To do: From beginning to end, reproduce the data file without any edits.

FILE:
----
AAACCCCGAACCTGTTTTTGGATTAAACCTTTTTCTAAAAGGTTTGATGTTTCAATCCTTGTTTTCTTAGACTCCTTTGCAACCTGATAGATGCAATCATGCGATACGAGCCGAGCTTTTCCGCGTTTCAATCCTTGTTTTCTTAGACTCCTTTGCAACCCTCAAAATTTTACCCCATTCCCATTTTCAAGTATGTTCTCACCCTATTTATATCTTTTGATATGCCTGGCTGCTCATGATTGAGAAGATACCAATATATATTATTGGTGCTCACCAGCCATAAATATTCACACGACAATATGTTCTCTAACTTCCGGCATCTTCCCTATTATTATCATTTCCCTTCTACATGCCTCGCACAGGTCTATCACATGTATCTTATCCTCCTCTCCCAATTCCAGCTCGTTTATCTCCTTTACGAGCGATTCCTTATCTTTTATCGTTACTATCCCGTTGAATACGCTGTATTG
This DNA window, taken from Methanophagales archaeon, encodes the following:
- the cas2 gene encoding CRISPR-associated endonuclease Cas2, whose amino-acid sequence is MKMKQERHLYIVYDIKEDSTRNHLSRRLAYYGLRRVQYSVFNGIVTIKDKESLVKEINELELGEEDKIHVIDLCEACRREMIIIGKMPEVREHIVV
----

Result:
AAACCCCGAACCTGTTTTTGGATTAAACCTTTTTCTAAAAGGTTTGATGTTTCAATCCTTGTTTTCTTAGACTCCTTTGCAACCTGATAGATGCAATCATGCGATACGAGCCGAGCTTTTCCGCGTTTCAATCCTTGTTTTCTTAGACTCCTTTGCAACCCTCAAAATTTTACCCCATTCCCATTTTCAAGTATGTTCTCACCCTATTTATATCTTTTGATATGCCTGGCTGCTCATGATTGAGAAGATACCAATATATATTATTGGTGCTCACCAGCCATAAATATTCACACGACAATATGTTCTCTAACTTCCGGCATCTTCCCTATTATTATCATTTCCCTTCTACATGCCTCGCACAGGTCTATCACATGTATCTTATCCTCCTCTCCCAATTCCAGCTCGTTTATCTCCTTTACGAGCGATTCCTTATCTTTTATCGTTACTATCCCGTTGAATACGCTGTATTG
This DNA window, taken from Methanophagales archaeon, encodes the following:
- the cas2 gene encoding CRISPR-associated endonuclease Cas2, whose amino-acid sequence is MKMKQERHLYIVYDIKEDSTRNHLSRRLAYYGLRRVQYSVFNGIVTIKDKESLVKEINELELGEEDKIHVIDLCEACRREMIIIGKMPEVREHIVV